It's been well established that Giancarlo Stanton can hit home runs. But when you dig into the numbers, his homer proficiency stands up against some of the game's all-time greats.
Consider this: Of the three players to reach 700 career home runs -- Barry Bonds, Hank Aaron and Babe Ruth -- Hammerin' Hank connected on the most four-baggers through an age-25 season (179). Bonds had 117, while Ruth -- hampered by starting in the dead-ball era and beginning his career as a pitcher -- collected 103.
Stanton -- with 181 -- has amassed more home runs through his age-25 season than any of the members of the 700-homer club. But it's not just Ruth, Aaron and Bonds who look up to Stanton when it comes to long-ball tallies through this particular age-season. Throughout baseball history, just 10 players have hit more, and all but two of those 10 went on to hit at least 500 roundtrippers.
When it comes to Stanton and his chances to someday join the special home runs clubs, the Marlins slugger seems like a virtual lock. There are seven players ever to hit at least 200 homers through their respective age-25 seasons, and all seven have hit at least 500 homers.
Beginning and ending with active players (Alex Rodriguez and Albert Pujols), the list all also includes Eddie Mathews, Jimmie Foxx, Mel Ott, Mickey Mantle and Frank Robinson. Orlando Cepeda -- with 191 -- appears as the first player among the 10 ahead of Stanton to fail to get to 500, as the Baby Bull's last big fly was his 379th. Following Cepeda, Ken Griffey, Jr. shows up, with 189 paving the way to an eventual tally of 630. And finally, Andruw Jones -- with 185 -- stands as the last player to accumulate more than Stanton. Jones finished with 434 homers.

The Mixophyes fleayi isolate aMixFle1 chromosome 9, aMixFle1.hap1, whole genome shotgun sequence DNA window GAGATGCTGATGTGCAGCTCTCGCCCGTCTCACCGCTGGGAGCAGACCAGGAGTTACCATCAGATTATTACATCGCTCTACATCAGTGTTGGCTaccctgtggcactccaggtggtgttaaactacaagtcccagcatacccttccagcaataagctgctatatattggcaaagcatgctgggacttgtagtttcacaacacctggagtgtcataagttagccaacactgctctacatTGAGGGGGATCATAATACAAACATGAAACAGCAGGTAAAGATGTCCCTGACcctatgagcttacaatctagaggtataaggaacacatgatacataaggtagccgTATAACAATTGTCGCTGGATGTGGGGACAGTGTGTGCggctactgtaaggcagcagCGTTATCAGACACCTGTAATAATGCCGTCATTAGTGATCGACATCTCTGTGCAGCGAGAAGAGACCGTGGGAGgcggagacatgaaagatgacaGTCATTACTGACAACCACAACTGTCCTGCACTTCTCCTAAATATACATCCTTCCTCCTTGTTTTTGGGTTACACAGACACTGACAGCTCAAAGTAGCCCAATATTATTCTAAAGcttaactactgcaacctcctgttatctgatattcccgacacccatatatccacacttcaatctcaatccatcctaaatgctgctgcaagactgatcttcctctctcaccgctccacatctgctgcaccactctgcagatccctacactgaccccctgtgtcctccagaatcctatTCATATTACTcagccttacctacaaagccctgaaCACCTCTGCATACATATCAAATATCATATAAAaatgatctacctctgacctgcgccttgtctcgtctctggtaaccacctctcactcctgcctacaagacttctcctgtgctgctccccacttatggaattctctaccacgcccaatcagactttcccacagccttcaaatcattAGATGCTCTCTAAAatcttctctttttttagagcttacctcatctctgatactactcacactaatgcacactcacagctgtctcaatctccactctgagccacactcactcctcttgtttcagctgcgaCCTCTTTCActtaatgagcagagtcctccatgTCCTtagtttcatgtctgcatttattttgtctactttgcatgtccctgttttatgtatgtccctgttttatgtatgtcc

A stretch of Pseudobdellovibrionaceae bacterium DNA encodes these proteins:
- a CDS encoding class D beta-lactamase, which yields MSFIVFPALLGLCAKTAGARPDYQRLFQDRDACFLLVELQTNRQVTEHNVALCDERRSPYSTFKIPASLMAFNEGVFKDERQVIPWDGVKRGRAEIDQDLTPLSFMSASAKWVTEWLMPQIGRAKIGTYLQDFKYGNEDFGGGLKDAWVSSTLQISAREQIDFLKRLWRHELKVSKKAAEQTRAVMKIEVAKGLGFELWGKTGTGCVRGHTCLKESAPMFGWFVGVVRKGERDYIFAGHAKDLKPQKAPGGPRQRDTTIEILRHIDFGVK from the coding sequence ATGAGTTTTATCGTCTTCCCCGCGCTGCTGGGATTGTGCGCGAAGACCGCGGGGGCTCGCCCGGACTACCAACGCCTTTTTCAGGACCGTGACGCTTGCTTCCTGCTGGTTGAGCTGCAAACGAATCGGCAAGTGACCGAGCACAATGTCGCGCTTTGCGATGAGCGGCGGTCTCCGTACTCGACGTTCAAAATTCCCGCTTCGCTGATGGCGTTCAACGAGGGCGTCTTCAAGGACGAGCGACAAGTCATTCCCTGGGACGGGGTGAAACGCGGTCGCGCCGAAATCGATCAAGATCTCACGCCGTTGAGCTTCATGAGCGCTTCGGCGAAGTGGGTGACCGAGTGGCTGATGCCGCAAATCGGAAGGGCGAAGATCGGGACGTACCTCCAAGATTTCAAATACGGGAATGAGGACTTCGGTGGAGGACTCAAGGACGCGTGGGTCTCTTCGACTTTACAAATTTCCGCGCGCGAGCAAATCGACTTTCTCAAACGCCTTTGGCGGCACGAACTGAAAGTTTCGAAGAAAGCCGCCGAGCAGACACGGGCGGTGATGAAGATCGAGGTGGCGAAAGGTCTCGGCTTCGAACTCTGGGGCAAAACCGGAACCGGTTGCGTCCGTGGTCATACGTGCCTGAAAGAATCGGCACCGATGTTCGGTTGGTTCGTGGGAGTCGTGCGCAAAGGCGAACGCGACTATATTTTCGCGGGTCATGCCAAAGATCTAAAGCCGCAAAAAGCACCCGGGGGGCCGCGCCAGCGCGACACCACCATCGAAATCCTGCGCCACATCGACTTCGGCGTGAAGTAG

Of the 10 players to surpass Stanton's 181 through age 25, that collection -- consisting of eight members in the 500-homer club -- averages 537 homers per career.
As for the 600-homer club, there is a bit more variety. The five members of that group (Rodriguez, Griffey, Willie Mays, Sammy Sosa and Jim Thome) averaged 154 homers through their age-25 seasons, with the range extending from Rodriguez's high of 241 down to Thome's low of 93.
But there are other ways to look at Stanton from the specific lens focusing on the 27 members of the 500-homer club. Let's take a look at how the Marlins' outfielder fits within that illustrious clique, when it comes to other numbers through each member's age-25 season.
• Stanton's .547 slugging percentage ranks 14th, in between the slugging percentages authored by Willie McCovey and Manny Ramirez.
• In OPS, Stanton's .909 mark ranks 17th, in between McCovey and Harmon Killebrew.
• In OPS+, Stanton and his 145 ranks 15th, in between figures posted by Robinson and Rodriguez/Thome.
• In games-to-homers ratio, Stanton and his 3.91 ranks first -- ahead of Pujols, Rodriguez, Mathews, Mark McGwire and Mays.
In other words, through his age-25 season, Stanton has homered at a greater pace (games-wise) than any member of the 500-homer club did through his age-25 season.
As fans know, Stanton's overall total has been hindered by a variety of injuries, a couple of which are of the fluke variety, including getting hit in the face by a pitch, which forced him to miss the last three weeks of the 2014 season.
Stanton -- whose career high in long balls is 37 (achieved twice) -- has averaged 30 homers per year. A continuation of that average would give him 301 roundtrippers at the end of his age-29 season. Thirteen players have reached that mark -- 300 through an age-29 campaign -- with nine of the 13 going on to eventually connect for a 500th. The closest numerical comp to that potential tally of 301 comes from the bat of Killebrew, who had 297 through his age-29 season and finished with 573. For his career, Killebrew produced eight seasons of at least 40 homers, tying for the second most all time (behind Ruth's 11 and tied with Aaron, Bonds and Rodriguez).
Now, if Stanton can follow Killebrew's path and start to regularly reach 40 (from his age-26 through age-29 seasons, Killebrew hit 40 homers three times and averaged 42 per season), the 700-homer club might have to prepare for a new member.
Roger Schlueter is a columnist for MLB.com. This story was not subject to the approval of Major League Baseball or its clubs.